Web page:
Not a new movement
By saving up to 70 per cent of their income some years, Shen and Leung grew their portfolio to a tidy $1 million in less than 10 years and decided to officially retire in 2015.
They live off $40,000 a year and spend their time traveling and writing. Although they’ve spent the pandemic in Toronto, the couple says they’re eager to get back on the road, where retirement is often cheaper — especially compared to one of Canada’s most expensive cities.
However, proponents of the FIRE movement weren’t the first to spark the idea of early retirement. Many Canadians over the age of 30 will remember insurer London Life’s “Freedom 55” commercials, which featured miserable office workers visiting their future selves in an idyllic setting.
London Life’s ads sold a whole generation on what retiring young could look like. The trouble, financial advisors say, is that selling something to Canadians was the whole point.
“It was a sales pitch,” says Jason Pereira, partner and senior financial consultant at Woodgate Financial Inc., in Toronto. “The reality is, even back then, the joke was it was the advisor on the boat, not the actual client.”
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Planning is harder than ever
In fact, the first retirement plans didn’t bank on many citizens making it to retirement age. Otto von Bismarck, Chancellor of Germany, rolled out his radical idea of caring for citizens when they were too old to continue working in 1881. However, many Germans still worked until they died — especially when you consider the retirement plan only kicked in at age 70 and German life expectancy at the time was under 40.
Canada’s history with pensions is not nearly as long, but Pereira says its foundation was also rooted in caring for citizens who could no longer provide for themselves.
“And that has slowly evolved into this vision of leisure and fulfillment. And that is a very new and modern construct,” says Pereira. “That's fine, except if you adjust the retirement age for mortality gains since [Otto von Bismarck’s time], pensions wouldn't pay out until you’re into your mid-90s.”
That’s why, Pereira says, many pensions are going broke these days. And Canadians will increasingly have to rely on themselves to fund the last few decades of their life.
“Retirement planning used to be simple,” says David Trahair, a personal finance trainer and author in Toronto. “In the old days, you'd work for the same company for say, 30 years, and you’d retire with a defined benefit pension plan guaranteeing you money for the rest of your life. You didn't have to worry about RRSPs or investing.”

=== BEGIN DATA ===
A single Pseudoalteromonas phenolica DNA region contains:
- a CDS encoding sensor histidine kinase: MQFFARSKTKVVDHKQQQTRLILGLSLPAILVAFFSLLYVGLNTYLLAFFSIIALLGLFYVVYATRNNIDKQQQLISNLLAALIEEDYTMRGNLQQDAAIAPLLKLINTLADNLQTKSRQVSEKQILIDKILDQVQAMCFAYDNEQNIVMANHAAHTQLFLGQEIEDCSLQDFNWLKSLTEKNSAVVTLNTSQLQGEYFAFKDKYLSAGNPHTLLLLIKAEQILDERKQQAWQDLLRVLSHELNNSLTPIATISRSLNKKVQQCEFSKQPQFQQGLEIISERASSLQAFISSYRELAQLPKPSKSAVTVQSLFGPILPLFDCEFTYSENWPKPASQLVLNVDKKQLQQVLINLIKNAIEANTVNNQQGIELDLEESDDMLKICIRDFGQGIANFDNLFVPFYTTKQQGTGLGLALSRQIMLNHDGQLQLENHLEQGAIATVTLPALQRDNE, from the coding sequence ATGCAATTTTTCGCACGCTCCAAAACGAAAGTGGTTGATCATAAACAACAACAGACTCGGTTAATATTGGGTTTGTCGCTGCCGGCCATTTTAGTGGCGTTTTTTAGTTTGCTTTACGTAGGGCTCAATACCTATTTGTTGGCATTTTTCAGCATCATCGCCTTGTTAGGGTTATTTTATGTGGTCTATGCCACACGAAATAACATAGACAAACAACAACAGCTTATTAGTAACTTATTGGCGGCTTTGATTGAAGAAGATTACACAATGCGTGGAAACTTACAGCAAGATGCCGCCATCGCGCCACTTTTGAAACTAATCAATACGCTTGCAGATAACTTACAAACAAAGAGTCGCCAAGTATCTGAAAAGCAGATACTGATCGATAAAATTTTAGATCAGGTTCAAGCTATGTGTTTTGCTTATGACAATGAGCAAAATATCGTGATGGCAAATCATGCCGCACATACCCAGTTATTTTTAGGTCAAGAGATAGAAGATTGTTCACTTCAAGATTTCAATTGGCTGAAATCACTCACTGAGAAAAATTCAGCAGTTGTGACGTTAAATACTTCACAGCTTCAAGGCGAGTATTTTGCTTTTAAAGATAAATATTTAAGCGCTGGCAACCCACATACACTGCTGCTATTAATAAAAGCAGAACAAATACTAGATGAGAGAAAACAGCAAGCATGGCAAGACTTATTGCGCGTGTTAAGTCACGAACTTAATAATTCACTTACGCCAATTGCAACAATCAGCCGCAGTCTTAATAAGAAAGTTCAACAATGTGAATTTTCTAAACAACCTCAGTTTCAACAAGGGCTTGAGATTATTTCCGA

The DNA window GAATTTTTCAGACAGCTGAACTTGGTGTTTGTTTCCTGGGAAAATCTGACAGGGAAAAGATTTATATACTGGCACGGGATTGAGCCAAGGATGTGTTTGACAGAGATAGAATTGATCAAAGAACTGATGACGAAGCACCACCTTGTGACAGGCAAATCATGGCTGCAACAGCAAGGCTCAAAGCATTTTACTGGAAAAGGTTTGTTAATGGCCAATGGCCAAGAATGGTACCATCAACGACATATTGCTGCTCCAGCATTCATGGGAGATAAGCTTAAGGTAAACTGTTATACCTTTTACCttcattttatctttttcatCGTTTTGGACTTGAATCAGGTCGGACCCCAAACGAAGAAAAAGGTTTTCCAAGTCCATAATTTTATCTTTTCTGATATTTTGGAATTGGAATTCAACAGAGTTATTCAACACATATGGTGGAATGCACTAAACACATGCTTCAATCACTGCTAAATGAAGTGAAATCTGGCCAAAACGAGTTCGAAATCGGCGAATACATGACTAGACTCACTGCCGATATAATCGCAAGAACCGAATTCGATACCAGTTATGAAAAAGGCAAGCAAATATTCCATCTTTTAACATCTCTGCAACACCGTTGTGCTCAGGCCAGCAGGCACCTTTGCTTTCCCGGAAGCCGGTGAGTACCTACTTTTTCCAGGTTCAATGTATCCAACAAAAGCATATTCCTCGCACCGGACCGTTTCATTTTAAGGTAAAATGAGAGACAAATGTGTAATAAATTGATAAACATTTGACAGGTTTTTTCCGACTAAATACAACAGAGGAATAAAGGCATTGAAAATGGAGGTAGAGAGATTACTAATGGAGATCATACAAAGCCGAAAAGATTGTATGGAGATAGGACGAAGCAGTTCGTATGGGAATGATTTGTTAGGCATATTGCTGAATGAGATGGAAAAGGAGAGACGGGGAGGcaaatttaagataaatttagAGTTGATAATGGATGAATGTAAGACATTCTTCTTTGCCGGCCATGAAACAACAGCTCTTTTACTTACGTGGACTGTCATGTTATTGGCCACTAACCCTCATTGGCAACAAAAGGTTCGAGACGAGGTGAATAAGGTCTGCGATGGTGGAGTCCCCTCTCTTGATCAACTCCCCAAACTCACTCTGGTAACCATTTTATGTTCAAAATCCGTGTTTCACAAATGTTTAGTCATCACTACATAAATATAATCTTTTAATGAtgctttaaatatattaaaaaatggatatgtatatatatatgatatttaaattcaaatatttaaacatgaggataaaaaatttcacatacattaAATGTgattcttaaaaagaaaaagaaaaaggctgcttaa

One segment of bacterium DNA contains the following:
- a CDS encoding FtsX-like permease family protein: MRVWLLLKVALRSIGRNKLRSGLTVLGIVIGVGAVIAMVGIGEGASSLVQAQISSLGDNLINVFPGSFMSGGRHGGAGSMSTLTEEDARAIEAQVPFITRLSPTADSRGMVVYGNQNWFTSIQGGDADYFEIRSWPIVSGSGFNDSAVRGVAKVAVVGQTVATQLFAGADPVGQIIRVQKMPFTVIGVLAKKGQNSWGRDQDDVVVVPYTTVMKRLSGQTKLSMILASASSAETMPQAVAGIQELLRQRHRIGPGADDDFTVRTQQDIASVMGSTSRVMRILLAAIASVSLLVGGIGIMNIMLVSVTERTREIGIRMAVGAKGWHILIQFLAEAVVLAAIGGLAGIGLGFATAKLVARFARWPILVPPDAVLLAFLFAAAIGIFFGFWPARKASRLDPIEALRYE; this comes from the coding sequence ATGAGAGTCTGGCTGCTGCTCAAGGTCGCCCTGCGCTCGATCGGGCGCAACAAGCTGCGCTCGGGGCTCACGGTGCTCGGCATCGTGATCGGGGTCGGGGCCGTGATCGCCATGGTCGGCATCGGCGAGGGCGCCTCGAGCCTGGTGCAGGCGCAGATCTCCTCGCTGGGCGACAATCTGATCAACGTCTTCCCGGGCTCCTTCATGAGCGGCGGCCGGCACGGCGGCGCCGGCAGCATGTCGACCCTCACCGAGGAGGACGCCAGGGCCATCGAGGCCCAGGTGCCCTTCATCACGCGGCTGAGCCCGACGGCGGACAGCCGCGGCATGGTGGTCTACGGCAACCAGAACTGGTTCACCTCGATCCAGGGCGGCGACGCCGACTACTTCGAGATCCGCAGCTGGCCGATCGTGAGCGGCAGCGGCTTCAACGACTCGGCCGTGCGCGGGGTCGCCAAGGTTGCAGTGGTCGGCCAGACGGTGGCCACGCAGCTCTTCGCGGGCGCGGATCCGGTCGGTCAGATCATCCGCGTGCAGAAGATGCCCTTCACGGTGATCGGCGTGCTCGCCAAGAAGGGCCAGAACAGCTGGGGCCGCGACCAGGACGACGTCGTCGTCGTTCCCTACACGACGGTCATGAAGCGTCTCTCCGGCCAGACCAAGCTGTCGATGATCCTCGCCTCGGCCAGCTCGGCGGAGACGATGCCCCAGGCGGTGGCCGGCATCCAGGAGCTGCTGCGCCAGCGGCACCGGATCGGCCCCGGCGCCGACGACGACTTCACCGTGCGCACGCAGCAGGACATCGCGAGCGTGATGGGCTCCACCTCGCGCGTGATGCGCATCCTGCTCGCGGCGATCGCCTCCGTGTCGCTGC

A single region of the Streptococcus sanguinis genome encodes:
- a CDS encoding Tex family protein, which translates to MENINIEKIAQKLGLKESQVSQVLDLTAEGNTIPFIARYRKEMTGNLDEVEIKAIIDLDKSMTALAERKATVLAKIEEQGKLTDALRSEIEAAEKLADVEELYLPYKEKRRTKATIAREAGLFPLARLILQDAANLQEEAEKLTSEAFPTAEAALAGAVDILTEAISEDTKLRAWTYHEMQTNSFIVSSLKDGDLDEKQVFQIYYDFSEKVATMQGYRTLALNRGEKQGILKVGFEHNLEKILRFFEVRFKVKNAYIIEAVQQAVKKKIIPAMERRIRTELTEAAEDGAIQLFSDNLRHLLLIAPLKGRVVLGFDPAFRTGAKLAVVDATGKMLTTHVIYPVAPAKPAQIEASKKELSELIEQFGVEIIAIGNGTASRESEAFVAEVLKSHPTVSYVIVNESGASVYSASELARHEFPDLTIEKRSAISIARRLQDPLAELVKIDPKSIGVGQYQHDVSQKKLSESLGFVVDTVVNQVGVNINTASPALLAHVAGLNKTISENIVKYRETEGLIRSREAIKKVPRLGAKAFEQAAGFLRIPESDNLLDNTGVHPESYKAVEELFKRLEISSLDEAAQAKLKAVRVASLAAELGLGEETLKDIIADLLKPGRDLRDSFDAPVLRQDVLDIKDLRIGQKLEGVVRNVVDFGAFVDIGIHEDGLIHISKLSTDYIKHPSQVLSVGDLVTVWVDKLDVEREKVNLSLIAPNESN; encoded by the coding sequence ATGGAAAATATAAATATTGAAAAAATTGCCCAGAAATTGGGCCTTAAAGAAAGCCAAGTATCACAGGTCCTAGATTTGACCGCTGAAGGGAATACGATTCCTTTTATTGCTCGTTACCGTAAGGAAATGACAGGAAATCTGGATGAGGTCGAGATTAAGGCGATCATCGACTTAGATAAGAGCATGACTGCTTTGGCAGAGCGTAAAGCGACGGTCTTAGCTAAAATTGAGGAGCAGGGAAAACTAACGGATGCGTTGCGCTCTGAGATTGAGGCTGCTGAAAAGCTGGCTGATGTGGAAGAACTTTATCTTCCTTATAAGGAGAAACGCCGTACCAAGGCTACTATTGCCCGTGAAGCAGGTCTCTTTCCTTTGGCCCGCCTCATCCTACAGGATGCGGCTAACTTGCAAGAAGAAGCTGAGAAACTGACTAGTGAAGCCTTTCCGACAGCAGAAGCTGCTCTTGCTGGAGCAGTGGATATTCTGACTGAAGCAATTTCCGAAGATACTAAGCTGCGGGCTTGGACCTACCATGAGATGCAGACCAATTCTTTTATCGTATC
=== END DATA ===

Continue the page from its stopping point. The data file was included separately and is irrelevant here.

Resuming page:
The generational divide is widening
With only themselves to rely on, many younger workers like Shen and Leung are looking for ways to make their portfolios work smarter rather than harder.
Since they retired six years ago, they say their portfolio has grown to $1.8 million.
“It's not just about putting a bunch of money into a bank account … it's about investing it properly, and in a way that ensures long-term growth,” says Leung.
What would worry advisors about Shen and Leung’s portfolio is that a major downturn in the market could see their portfolio taking a huge hit. That could force them back into the workplace after a decade’s absence, and with outdated skills.
But Leung says he and his partner don’t worry about their financial future.
“We're now finding that because our living expenses haven't grown in the past five or six years, but our portfolio has, we're now projecting that if it keeps doing this kind of thing, by the time we’re 80 or 90, it'll be like $10 or $15 million.”
“So no, I'm not concerned about that at all, in fact, by then the problem will be how I spend all this before I go.”
Financial advisors, on the other hand, are cautious creatures and they don’t like to bank on everything going the way it always has. And once you factor in longevity risk, Trahair and Pereira would caution their clients to avoid giving up their prime earning years as it can have serious consequences far down the road.
Beyond that, both advisors argue that work helps give people meaning and structure in their lives.
“The key to everything is balance,” says Trahair. “You don't want to be a workaholic who works 120 hours a week with no social life, right? But you don't want to be unemployed. You want to be somewhere in the middle.”
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No magic in personal finance
Saving for retirement is all about delaying gratification. But one of the hardest questions in finance is when is the right time to be gratified. And advisors would caution against looking for easy solutions to these complex issues.
“There's no magic in personal finance,” says Trahair. “People make money off putting out something that seems magical … like the latte factor. I'll just skip a cup of coffee every day, and you get rich. But the math doesn't work — unless you’re having 17 lattes a day.”
While Pereira acknowledges that there are some thoughtful people in the early retirement community, many oversimplify complex financial considerations and are locking themselves in to a lifestyle that may no longer work for them when returning to work is no longer an option.
“Understand that it's one thing to settle for less when you're in your 30s ... it's something else to be forced to settle for less when you're in your 70s.”
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